Today, with Amazon, print-on-demand publishing, and the Internet, the average American has access to a Bible in any form he or she might possibly desire. So, there is really no excuse for not reading it. May Mozambique someday have a similar range of different volumes.

  4. docdeer says:

    The concern I have regarding this subject is that if Bible publishing (or copyright ownership) falls into the hands of fewer and fewer companies, and these companies in turn fall to secular ownership, the bottom line becomes the driving force behind it all. Secular companies may be far too easily influenced to make “editorial” changes in order to protect other ventures. For instance, controversy hurts the bottom line, so let’s remove anything deemed too controversial. The bottom line is dictated by appealing to the masses, so will we begin to see translations fall because they only appeal to a select group of scholars, educators, or pastors? I hope not. I have no problem with a Bible translation that’s aimed at the average American reading level, and filled with full color pictures of Jesus. I just would hate to see it be the only one available.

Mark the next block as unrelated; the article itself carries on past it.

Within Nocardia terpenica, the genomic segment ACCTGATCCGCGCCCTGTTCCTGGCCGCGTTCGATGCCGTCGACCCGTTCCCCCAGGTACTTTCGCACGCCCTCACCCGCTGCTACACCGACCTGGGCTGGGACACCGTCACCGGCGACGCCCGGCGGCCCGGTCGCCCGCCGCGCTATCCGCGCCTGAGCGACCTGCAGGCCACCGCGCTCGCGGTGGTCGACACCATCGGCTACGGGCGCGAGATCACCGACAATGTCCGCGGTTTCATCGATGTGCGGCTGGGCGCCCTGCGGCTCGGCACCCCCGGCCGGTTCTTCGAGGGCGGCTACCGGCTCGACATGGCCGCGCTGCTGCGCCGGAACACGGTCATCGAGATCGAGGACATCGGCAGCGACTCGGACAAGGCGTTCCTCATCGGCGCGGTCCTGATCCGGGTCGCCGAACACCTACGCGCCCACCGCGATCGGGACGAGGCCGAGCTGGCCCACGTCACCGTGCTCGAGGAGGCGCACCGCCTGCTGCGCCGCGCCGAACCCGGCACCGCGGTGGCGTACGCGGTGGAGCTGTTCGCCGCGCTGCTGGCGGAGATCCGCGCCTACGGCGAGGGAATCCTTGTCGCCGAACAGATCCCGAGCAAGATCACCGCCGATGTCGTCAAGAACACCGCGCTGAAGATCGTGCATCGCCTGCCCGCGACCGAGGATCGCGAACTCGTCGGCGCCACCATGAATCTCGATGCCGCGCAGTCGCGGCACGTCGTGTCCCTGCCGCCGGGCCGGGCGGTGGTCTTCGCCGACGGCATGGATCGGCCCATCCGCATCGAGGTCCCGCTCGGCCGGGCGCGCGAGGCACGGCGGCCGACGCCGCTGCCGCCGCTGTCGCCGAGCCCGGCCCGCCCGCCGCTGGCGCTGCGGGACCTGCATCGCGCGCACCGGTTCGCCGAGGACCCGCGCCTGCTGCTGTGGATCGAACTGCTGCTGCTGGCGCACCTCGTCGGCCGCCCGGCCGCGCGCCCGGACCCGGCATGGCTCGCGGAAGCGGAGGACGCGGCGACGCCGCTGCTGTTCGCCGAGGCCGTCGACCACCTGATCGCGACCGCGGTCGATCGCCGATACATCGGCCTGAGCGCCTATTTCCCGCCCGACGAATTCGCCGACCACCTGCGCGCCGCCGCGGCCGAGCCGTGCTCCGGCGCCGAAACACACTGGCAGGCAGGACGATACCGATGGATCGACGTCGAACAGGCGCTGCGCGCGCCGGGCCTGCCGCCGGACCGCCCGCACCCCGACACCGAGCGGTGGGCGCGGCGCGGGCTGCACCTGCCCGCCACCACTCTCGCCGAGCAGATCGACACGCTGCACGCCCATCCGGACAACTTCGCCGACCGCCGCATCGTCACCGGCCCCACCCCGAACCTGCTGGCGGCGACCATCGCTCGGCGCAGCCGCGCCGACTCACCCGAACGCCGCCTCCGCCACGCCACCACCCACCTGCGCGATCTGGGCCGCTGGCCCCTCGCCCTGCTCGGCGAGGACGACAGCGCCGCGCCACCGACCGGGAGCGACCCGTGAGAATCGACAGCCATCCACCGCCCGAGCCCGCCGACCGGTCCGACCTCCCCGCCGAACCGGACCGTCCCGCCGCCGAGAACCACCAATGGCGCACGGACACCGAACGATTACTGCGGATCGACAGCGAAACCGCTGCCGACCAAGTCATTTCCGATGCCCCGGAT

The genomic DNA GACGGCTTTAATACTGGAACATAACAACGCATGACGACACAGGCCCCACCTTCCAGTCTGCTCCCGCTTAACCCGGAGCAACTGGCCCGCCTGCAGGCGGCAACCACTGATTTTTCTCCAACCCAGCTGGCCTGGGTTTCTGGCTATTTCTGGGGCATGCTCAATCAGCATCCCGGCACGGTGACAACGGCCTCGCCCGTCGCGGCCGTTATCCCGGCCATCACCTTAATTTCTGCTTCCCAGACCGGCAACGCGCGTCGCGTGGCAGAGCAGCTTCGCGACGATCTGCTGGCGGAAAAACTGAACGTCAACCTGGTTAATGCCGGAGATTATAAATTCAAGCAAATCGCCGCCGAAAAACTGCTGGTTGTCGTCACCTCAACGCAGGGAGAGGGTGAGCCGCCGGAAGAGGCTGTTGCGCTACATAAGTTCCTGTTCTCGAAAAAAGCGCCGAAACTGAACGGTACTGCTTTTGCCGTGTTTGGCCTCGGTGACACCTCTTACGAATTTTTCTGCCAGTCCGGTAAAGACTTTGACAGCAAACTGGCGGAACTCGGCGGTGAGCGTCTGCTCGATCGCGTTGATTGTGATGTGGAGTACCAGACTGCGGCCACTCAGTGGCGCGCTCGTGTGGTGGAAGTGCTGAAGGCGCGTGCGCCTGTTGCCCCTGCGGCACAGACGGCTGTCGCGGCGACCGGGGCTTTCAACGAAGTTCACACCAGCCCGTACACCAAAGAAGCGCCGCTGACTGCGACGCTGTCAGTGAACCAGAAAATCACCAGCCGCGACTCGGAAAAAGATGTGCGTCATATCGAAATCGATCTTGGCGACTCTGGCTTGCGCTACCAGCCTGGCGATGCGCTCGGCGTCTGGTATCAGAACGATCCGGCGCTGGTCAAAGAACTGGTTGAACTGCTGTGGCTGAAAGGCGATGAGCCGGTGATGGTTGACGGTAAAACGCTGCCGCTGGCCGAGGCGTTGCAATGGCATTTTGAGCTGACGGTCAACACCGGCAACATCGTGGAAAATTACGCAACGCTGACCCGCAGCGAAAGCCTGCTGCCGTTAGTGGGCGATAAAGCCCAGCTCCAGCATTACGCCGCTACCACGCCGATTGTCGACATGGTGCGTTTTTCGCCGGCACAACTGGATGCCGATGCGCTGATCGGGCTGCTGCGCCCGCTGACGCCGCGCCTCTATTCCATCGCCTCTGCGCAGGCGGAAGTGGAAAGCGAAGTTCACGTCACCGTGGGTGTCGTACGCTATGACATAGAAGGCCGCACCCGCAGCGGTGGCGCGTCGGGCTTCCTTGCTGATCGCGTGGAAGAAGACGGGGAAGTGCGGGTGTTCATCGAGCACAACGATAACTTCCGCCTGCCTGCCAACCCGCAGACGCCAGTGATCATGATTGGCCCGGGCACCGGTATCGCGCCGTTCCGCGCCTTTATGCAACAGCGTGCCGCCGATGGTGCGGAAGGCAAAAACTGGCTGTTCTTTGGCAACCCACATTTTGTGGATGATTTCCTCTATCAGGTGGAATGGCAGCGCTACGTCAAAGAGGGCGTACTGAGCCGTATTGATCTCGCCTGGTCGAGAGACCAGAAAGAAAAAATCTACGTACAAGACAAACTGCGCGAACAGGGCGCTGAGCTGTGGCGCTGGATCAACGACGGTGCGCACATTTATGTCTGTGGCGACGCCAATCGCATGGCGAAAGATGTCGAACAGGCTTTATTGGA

5. David Ker says:

    Thanks for your comments, T. When I travel it’s with a 1948 Nestle edition of the Greek because I like the size (and I like old books) and it’s suitable for my level.

    Mozambique is in many ways analogous with medieval Europe. Semi-literate clergy interpret Bibles that aren’t in their mother tongue. A crucial difference is that believers are expected to own a Bible but they are often in Portuguese, a neighboring language, or an archaic translation. Mozambique isn’t illiterate, rather it’s largely aliterate. Communication is almost exclusively oral and the most popular medium is radio. A big part of my job is understanding how to make God’s Word accessible in such a situation. So I don’t ever see publishing catching on in this part of Africa like it did in the West.